This posts documents an easy to miss feature supported by several LaTeX IDEs, TeXstudio in my case. They allow to cut short some otherwise tedious steps when switching between documents, by embedding a part of this variability into comments within the source files. This increases the portability of a document between TeX installations, increasing the chance that a simple Open and Compile of the source document succeeds on the first try, without first having to read the error log…
If you write longer documents, you better place your chapters into separate files, which you then
\include from a main file. While editing such a chapter file, you can set up a root document which is translated by the TeX compiler (as only it provides the document class, custom commands and includes all used packages). To safe yourself from manual having to tell the IDE which file contains the document root, declare it in each chapter file:
% !TeX root = filename
So, if your main document is named mypaper.tex, place this in a chapter located within file tex/introduction.tex:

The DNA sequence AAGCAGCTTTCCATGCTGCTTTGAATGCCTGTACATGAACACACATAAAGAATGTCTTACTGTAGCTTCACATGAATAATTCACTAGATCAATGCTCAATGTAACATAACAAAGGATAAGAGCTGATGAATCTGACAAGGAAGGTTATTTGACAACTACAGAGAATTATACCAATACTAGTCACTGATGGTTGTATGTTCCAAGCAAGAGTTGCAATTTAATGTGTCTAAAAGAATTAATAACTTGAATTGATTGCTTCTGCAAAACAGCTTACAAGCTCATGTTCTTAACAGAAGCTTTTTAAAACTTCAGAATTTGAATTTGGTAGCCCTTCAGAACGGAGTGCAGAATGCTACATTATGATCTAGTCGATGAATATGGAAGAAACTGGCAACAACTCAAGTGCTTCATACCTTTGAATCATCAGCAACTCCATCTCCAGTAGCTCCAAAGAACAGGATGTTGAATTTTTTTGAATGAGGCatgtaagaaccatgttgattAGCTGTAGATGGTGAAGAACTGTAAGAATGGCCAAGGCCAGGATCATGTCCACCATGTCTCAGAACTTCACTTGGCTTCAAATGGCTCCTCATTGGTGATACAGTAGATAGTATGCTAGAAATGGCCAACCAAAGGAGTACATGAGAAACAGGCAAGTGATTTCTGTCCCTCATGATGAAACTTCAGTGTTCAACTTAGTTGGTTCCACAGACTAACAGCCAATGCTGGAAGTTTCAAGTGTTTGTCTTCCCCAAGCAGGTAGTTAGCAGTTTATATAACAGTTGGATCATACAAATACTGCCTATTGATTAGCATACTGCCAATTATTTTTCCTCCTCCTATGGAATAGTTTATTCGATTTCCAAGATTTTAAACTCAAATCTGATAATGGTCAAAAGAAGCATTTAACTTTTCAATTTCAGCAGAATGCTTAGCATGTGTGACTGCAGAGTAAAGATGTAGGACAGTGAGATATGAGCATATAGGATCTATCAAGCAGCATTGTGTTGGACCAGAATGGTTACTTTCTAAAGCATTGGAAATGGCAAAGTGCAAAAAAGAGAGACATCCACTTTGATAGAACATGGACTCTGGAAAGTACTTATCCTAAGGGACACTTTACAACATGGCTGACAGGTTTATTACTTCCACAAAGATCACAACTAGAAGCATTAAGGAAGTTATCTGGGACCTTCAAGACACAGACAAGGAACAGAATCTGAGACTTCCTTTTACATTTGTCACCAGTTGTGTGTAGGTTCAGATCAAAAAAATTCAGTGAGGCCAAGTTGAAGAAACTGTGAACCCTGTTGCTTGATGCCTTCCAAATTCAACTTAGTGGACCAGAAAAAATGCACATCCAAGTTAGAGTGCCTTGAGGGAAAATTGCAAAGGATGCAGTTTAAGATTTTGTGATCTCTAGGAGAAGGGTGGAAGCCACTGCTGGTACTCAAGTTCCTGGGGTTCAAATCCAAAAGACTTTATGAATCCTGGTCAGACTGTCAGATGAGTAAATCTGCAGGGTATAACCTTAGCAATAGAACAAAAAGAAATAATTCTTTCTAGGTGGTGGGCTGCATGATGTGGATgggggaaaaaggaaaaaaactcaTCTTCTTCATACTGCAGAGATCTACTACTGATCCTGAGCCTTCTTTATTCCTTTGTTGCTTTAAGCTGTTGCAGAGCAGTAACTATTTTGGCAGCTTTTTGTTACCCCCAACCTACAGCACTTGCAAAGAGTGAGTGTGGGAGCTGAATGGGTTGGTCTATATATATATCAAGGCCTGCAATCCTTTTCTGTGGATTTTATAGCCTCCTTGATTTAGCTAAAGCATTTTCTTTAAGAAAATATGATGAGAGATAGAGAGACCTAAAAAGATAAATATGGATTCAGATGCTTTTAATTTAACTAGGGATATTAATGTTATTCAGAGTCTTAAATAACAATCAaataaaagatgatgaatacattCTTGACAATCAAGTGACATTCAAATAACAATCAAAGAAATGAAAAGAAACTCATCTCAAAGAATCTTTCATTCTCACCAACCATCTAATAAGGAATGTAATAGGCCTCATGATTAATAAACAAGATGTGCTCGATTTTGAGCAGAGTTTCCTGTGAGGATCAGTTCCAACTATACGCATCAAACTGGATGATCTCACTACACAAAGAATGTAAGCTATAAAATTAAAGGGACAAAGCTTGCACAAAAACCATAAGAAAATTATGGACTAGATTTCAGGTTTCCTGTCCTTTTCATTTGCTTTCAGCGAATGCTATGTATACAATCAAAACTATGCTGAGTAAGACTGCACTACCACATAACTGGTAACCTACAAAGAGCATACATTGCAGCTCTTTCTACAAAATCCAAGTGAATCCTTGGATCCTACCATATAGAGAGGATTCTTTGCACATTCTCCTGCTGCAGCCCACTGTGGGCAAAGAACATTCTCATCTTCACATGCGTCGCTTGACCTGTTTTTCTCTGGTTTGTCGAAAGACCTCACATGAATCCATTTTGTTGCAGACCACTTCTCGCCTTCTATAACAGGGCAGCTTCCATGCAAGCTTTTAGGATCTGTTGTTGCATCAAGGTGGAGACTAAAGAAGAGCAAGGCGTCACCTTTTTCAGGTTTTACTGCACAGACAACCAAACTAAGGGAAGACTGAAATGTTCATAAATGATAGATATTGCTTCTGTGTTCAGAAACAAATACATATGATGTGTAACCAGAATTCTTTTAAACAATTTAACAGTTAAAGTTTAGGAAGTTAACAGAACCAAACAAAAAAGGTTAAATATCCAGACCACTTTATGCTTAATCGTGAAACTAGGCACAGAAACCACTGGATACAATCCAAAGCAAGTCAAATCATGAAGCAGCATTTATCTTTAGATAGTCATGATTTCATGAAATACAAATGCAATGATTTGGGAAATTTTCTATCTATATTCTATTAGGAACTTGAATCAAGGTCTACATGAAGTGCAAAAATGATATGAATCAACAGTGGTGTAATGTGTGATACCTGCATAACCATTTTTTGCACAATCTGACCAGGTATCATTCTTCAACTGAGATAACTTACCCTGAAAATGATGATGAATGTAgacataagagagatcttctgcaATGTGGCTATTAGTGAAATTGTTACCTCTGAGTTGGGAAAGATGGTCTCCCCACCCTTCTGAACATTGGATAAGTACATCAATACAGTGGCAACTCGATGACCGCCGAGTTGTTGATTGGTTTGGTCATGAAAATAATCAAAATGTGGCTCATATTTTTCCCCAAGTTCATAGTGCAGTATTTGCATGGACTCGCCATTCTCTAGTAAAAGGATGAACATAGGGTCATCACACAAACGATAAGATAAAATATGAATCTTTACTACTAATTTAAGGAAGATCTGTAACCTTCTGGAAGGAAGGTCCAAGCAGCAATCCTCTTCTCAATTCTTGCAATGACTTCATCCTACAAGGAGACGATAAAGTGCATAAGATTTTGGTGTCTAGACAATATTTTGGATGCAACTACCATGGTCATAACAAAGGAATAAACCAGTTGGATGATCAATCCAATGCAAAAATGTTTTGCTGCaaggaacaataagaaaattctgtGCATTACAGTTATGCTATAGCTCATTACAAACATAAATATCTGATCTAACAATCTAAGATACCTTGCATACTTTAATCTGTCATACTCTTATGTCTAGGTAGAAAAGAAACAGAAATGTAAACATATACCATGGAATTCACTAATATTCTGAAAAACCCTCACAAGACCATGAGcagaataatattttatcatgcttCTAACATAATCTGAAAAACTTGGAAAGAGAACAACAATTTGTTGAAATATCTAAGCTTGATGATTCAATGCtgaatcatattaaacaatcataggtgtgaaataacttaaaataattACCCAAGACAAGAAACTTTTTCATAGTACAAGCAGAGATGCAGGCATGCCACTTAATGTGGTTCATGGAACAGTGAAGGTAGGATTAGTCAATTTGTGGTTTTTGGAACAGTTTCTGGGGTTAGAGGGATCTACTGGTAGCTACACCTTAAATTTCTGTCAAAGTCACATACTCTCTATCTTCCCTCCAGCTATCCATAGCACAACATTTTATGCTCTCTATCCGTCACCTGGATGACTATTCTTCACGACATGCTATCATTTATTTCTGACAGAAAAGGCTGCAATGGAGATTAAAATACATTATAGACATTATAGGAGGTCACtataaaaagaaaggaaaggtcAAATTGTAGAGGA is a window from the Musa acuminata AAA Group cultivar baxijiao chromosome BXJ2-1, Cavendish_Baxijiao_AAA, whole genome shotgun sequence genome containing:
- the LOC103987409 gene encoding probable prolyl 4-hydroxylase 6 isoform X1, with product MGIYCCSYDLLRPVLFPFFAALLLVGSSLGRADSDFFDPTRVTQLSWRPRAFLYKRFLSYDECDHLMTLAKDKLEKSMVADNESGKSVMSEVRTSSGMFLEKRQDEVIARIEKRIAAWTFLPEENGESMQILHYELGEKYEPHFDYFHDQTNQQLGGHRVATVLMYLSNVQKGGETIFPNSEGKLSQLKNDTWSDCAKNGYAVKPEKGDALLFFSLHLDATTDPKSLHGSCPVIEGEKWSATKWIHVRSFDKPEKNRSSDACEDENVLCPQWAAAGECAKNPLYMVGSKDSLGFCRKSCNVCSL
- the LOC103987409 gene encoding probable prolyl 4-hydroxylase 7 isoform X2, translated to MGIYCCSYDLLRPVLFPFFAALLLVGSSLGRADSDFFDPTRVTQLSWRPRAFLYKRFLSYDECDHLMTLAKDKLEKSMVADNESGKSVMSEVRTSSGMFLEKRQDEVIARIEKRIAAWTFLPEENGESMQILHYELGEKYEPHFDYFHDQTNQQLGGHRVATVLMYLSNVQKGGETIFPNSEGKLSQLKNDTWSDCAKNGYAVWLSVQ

% !TeX root = ../mypaper.tex
This setting overrides the automatic root document detection in TeXstudio. The statement is ignored, however, if an explicit root document is set in the main menu under Options/Root Document.
I often write documents which cannot be compiled with any TeX compiler (pdflatex being the most common one). For these cases, have a look at:
% !TeX program = pdflatex % !TeX program = xetex % !TeX program = lualatex
One of these statements defines the compiler to be used for the document. To be precise, it overrides the default compiler (used by command
txs:///compile) which is used in the actions Build & View (F5) as well as Compile (F6).
Maybe you are in the train of switching your favourite BibTeX processing technology from the good old BibTeX program to the new and hot
biber, but do not want to switch the setting for each document by hand to make them compile properly. Then simply add this line to your main document header:
% !TeX TXS-program:bibliography = txs:///biber
This is slightly less portable than the following declaration, which is also understood by TeXworks (in case you care):
% !BIB program = biber
The following comment defines the language used for spell checking of the containing document. This overrides the global spellchecking settings. An appropriate dictionary has to be installed in your editor/IDE.
% !TeX spellcheck = en_US % !TeX spellcheck = en_GB % !TeX spellcheck = de_DE % !TeX spellcheck = fr_FR
I rarely use the following comment, but if you work on different machines or are not sure that an ASCII-only document might default to another encoding once you start adding des lettres spéciales, safe yourself a headache by adding (in case you use UTF-8, of course):
% !TeX encoding = utf8